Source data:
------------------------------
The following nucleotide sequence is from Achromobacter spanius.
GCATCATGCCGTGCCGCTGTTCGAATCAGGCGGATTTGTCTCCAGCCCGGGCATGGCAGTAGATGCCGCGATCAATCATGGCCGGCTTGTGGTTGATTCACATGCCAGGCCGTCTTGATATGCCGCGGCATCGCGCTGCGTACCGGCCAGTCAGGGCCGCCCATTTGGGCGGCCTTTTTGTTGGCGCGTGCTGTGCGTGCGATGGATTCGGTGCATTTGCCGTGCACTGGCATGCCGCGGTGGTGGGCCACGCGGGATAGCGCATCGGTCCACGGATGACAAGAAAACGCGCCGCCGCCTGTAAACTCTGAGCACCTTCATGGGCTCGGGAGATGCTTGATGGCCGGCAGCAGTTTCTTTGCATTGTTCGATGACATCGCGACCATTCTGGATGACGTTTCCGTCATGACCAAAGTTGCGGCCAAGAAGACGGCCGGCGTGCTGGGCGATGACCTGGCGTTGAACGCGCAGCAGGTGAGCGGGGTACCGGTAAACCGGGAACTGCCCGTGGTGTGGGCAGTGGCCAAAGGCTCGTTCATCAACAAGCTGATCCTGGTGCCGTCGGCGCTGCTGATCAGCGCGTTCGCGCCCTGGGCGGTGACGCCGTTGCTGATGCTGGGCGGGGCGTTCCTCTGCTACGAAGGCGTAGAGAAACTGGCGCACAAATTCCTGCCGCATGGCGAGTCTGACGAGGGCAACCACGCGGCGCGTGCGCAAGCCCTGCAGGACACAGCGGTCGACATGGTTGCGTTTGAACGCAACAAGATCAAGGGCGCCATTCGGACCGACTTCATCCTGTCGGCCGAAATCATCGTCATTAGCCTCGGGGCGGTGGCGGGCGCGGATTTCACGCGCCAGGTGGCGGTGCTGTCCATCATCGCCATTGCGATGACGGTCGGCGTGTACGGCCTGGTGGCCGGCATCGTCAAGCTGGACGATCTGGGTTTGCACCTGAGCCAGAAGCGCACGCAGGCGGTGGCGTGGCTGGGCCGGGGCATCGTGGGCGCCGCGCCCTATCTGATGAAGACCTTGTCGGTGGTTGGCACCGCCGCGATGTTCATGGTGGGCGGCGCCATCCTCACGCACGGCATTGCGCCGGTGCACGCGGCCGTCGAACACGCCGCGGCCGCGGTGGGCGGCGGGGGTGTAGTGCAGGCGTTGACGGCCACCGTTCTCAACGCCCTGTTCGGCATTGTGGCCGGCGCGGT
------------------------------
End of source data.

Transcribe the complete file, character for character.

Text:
The following nucleotide sequence is from Achromobacter spanius.
GCATCATGCCGTGCCGCTGTTCGAATCAGGCGGATTTGTCTCCAGCCCGGGCATGGCAGTAGATGCCGCGATCAATCATGGCCGGCTTGTGGTTGATTCACATGCCAGGCCGTCTTGATATGCCGCGGCATCGCGCTGCGTACCGGCCAGTCAGGGCCGCCCATTTGGGCGGCCTTTTTGTTGGCGCGTGCTGTGCGTGCGATGGATTCGGTGCATTTGCCGTGCACTGGCATGCCGCGGTGGTGGGCCACGCGGGATAGCGCATCGGTCCACGGATGACAAGAAAACGCGCCGCCGCCTGTAAACTCTGAGCACCTTCATGGGCTCGGGAGATGCTTGATGGCCGGCAGCAGTTTCTTTGCATTGTTCGATGACATCGCGACCATTCTGGATGACGTTTCCGTCATGACCAAAGTTGCGGCCAAGAAGACGGCCGGCGTGCTGGGCGATGACCTGGCGTTGAACGCGCAGCAGGTGAGCGGGGTACCGGTAAACCGGGAACTGCCCGTGGTGTGGGCAGTGGCCAAAGGCTCGTTCATCAACAAGCTGATCCTGGTGCCGTCGGCGCTGCTGATCAGCGCGTTCGCGCCCTGGGCGGTGACGCCGTTGCTGATGCTGGGCGGGGCGTTCCTCTGCTACGAAGGCGTAGAGAAACTGGCGCACAAATTCCTGCCGCATGGCGAGTCTGACGAGGGCAACCACGCGGCGCGTGCGCAAGCCCTGCAGGACACAGCGGTCGACATGGTTGCGTTTGAACGCAACAAGATCAAGGGCGCCATTCGGACCGACTTCATCCTGTCGGCCGAAATCATCGTCATTAGCCTCGGGGCGGTGGCGGGCGCGGATTTCACGCGCCAGGTGGCGGTGCTGTCCATCATCGCCATTGCGATGACGGTCGGCGTGTACGGCCTGGTGGCCGGCATCGTCAAGCTGGACGATCTGGGTTTGCACCTGAGCCAGAAGCGCACGCAGGCGGTGGCGTGGCTGGGCCGGGGCATCGTGGGCGCCGCGCCCTATCTGATGAAGACCTTGTCGGTGGTTGGCACCGCCGCGATGTTCATGGTGGGCGGCGCCATCCTCACGCACGGCATTGCGCCGGTGCACGCGGCCGTCGAACACGCCGCGGCCGCGGTGGGCGGCGGGGGTGTAGTGCAGGCGTTGACGGCCACCGTTCTCAACGCCCTGTTCGGCATTGTGGCCGGCGCGGT